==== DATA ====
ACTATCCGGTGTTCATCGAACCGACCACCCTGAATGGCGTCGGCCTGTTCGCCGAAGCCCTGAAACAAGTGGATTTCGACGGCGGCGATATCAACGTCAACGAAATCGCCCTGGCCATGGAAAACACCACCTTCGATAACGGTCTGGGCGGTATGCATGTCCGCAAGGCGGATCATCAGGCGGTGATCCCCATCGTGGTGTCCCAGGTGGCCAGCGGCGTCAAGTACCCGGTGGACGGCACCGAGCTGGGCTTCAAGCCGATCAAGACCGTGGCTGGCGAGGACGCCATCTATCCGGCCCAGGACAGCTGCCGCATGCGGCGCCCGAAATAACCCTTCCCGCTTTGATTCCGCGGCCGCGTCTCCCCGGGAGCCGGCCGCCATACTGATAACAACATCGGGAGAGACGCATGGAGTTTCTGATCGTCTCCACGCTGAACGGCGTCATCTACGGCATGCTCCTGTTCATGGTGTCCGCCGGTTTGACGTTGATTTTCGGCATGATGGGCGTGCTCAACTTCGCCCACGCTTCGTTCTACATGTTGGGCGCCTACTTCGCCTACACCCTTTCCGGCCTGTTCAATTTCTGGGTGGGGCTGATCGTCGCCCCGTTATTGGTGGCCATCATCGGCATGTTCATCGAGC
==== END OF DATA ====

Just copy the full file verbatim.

ACTATCCGGTGTTCATCGAACCGACCACCCTGAATGGCGTCGGCCTGTTCGCCGAAGCCCTGAAACAAGTGGATTTCGACGGCGGCGATATCAACGTCAACGAAATCGCCCTGGCCATGGAAAACACCACCTTCGATAACGGTCTGGGCGGTATGCATGTCCGCAAGGCGGATCATCAGGCGGTGATCCCCATCGTGGTGTCCCAGGTGGCCAGCGGCGTCAAGTACCCGGTGGACGGCACCGAGCTGGGCTTCAAGCCGATCAAGACCGTGGCTGGCGAGGACGCCATCTATCCGGCCCAGGACAGCTGCCGCATGCGGCGCCCGAAATAACCCTTCCCGCTTTGATTCCGCGGCCGCGTCTCCCCGGGAGCCGGCCGCCATACTGATAACAACATCGGGAGAGACGCATGGAGTTTCTGATCGTCTCCACGCTGAACGGCGTCATCTACGGCATGCTCCTGTTCATGGTGTCCGCCGGTTTGACGTTGATTTTCGGCATGATGGGCGTGCTCAACTTCGCCCACGCTTCGTTCTACATGTTGGGCGCCTACTTCGCCTACACCCTTTCCGGCCTGTTCAATTTCTGGGTGGGGCTGATCGTCGCCCCGTTATTGGTGGCCATCATCGGCATGTTCATCGAGC